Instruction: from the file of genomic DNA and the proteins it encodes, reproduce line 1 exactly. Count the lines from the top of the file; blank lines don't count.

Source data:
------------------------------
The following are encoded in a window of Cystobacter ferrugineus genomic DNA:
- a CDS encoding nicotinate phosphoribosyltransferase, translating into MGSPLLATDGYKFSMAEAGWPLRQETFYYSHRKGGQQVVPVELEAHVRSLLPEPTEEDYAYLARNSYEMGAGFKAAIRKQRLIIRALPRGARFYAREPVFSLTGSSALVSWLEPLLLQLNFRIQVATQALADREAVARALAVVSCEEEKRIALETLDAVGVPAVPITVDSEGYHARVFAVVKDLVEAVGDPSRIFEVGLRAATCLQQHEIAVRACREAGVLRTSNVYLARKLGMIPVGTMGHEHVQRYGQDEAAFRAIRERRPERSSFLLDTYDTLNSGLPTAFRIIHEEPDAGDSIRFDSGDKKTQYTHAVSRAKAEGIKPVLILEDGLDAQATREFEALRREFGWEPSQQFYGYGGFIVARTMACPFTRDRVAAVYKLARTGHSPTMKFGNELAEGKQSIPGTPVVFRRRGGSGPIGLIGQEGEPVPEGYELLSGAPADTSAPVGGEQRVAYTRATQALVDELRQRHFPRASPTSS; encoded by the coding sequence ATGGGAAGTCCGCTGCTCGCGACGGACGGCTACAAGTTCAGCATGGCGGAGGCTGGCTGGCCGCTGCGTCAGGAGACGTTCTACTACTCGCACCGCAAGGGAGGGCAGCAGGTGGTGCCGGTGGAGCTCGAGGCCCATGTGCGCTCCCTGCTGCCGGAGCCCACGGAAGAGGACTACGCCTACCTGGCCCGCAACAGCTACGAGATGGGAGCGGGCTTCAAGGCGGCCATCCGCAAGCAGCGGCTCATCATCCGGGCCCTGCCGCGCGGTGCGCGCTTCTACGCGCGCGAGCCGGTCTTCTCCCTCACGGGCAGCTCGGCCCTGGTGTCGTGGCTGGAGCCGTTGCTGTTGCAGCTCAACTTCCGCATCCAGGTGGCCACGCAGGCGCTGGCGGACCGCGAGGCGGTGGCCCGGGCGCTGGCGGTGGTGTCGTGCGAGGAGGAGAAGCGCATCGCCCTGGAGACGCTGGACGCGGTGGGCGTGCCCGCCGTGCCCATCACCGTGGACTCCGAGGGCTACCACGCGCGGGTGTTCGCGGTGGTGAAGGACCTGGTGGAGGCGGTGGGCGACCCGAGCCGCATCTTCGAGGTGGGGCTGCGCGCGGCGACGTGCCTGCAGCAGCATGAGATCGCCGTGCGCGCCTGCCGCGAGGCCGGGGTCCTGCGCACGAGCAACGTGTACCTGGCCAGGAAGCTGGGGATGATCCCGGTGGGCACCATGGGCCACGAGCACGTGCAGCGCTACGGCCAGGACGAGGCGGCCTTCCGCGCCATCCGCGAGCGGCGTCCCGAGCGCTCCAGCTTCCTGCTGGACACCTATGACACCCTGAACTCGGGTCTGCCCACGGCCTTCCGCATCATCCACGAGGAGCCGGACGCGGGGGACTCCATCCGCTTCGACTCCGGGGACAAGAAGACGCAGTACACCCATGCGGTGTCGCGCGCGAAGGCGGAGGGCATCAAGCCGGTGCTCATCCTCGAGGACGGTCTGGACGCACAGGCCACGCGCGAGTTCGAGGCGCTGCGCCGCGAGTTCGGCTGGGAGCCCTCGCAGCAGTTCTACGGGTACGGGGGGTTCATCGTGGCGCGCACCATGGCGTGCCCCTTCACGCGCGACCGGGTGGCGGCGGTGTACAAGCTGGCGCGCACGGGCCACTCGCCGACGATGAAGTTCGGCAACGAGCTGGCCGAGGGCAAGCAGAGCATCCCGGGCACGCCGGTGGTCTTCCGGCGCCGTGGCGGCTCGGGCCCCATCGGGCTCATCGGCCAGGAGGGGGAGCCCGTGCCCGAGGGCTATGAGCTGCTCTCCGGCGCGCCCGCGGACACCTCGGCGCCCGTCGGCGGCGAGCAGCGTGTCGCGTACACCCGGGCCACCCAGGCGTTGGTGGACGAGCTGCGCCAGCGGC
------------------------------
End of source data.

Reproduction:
The following are encoded in a window of Cystobacter ferrugineus genomic DNA: